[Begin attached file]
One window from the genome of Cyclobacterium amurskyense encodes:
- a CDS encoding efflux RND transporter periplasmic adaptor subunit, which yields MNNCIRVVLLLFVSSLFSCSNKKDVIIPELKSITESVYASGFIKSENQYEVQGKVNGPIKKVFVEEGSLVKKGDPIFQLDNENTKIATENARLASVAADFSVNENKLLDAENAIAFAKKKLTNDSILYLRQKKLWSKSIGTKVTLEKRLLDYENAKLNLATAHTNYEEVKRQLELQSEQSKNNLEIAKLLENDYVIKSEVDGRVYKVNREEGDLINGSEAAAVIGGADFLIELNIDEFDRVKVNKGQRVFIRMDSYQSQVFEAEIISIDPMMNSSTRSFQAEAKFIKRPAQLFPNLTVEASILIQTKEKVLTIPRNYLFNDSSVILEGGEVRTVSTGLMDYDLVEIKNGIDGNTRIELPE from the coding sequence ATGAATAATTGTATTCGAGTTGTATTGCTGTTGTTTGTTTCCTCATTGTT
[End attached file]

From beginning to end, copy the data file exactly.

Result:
One window from the genome of Cyclobacterium amurskyense encodes:
- a CDS encoding efflux RND transporter periplasmic adaptor subunit, which yields MNNCIRVVLLLFVSSLFSCSNKKDVIIPELKSITESVYASGFIKSENQYEVQGKVNGPIKKVFVEEGSLVKKGDPIFQLDNENTKIATENARLASVAADFSVNENKLLDAENAIAFAKKKLTNDSILYLRQKKLWSKSIGTKVTLEKRLLDYENAKLNLATAHTNYEEVKRQLELQSEQSKNNLEIAKLLENDYVIKSEVDGRVYKVNREEGDLINGSEAAAVIGGADFLIELNIDEFDRVKVNKGQRVFIRMDSYQSQVFEAEIISIDPMMNSSTRSFQAEAKFIKRPAQLFPNLTVEASILIQTKEKVLTIPRNYLFNDSSVILEGGEVRTVSTGLMDYDLVEIKNGIDGNTRIELPE from the coding sequence ATGAATAATTGTATTCGAGTTGTATTGCTGTTGTTTGTTTCCTCATTGTT